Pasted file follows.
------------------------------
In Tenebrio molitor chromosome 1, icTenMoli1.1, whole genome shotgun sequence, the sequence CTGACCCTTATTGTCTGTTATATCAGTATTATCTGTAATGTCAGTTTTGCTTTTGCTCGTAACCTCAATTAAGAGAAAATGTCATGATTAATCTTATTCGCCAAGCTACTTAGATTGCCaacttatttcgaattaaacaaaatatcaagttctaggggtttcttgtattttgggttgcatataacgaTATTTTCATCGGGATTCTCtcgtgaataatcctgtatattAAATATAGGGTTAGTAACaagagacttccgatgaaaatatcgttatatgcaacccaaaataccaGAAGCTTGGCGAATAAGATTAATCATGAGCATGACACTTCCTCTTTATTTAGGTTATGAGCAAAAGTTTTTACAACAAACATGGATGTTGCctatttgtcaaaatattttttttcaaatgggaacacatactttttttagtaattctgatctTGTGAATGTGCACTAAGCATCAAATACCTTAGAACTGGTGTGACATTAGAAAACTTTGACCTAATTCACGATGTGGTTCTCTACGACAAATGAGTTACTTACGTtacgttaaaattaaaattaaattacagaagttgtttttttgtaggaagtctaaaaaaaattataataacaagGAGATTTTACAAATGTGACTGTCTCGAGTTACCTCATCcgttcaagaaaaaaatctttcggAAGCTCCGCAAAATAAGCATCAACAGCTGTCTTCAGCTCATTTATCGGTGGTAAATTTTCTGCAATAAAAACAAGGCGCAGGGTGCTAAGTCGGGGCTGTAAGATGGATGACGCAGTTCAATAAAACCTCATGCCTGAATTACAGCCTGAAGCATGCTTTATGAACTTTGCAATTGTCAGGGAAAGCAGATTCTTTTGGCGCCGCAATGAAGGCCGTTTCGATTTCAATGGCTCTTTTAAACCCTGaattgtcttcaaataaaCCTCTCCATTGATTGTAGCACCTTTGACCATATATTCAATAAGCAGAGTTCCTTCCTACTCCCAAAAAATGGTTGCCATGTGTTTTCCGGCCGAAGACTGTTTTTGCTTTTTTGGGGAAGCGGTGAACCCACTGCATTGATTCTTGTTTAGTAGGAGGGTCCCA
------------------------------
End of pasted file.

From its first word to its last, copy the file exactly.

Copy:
In Tenebrio molitor chromosome 1, icTenMoli1.1, whole genome shotgun sequence, the sequence CTGACCCTTATTGTCTGTTATATCAGTATTATCTGTAATGTCAGTTTTGCTTTTGCTCGTAACCTCAATTAAGAGAAAATGTCATGATTAATCTTATTCGCCAAGCTACTTAGATTGCCaacttatttcgaattaaacaaaatatcaagttctaggggtttcttgtattttgggttgcatataacgaTATTTTCATCGGGATTCTCtcgtgaataatcctgtatattAAATATAGGGTTAGTAACaagagacttccgatgaaaatatcgttatatgcaacccaaaataccaGAAGCTTGGCGAATAAGATTAATCATGAGCATGACACTTCCTCTTTATTTAGGTTATGAGCAAAAGTTTTTACAACAAACATGGATGTTGCctatttgtcaaaatattttttttcaaatgggaacacatactttttttagtaattctgatctTGTGAATGTGCACTAAGCATCAAATACCTTAGAACTGGTGTGACATTAGAAAACTTTGACCTAATTCACGATGTGGTTCTCTACGACAAATGAGTTACTTACGTtacgttaaaattaaaattaaattacagaagttgtttttttgtaggaagtctaaaaaaaattataataacaagGAGATTTTACAAATGTGACTGTCTCGAGTTACCTCATCcgttcaagaaaaaaatctttcggAAGCTCCGCAAAATAAGCATCAACAGCTGTCTTCAGCTCATTTATCGGTGGTAAATTTTCTGCAATAAAAACAAGGCGCAGGGTGCTAAGTCGGGGCTGTAAGATGGATGACGCAGTTCAATAAAACCTCATGCCTGAATTACAGCCTGAAGCATGCTTTATGAACTTTGCAATTGTCAGGGAAAGCAGATTCTTTTGGCGCCGCAATGAAGGCCGTTTCGATTTCAATGGCTCTTTTAAACCCTGaattgtcttcaaataaaCCTCTCCATTGATTGTAGCACCTTTGACCATATATTCAATAAGCAGAGTTCCTTCCTACTCCCAAAAAATGGTTGCCATGTGTTTTCCGGCCGAAGACTGTTTTTGCTTTTTTGGGGAAGCGGTGAACCCACTGCATTGATTCTTGTTTAGTAGGAGGGTCCCA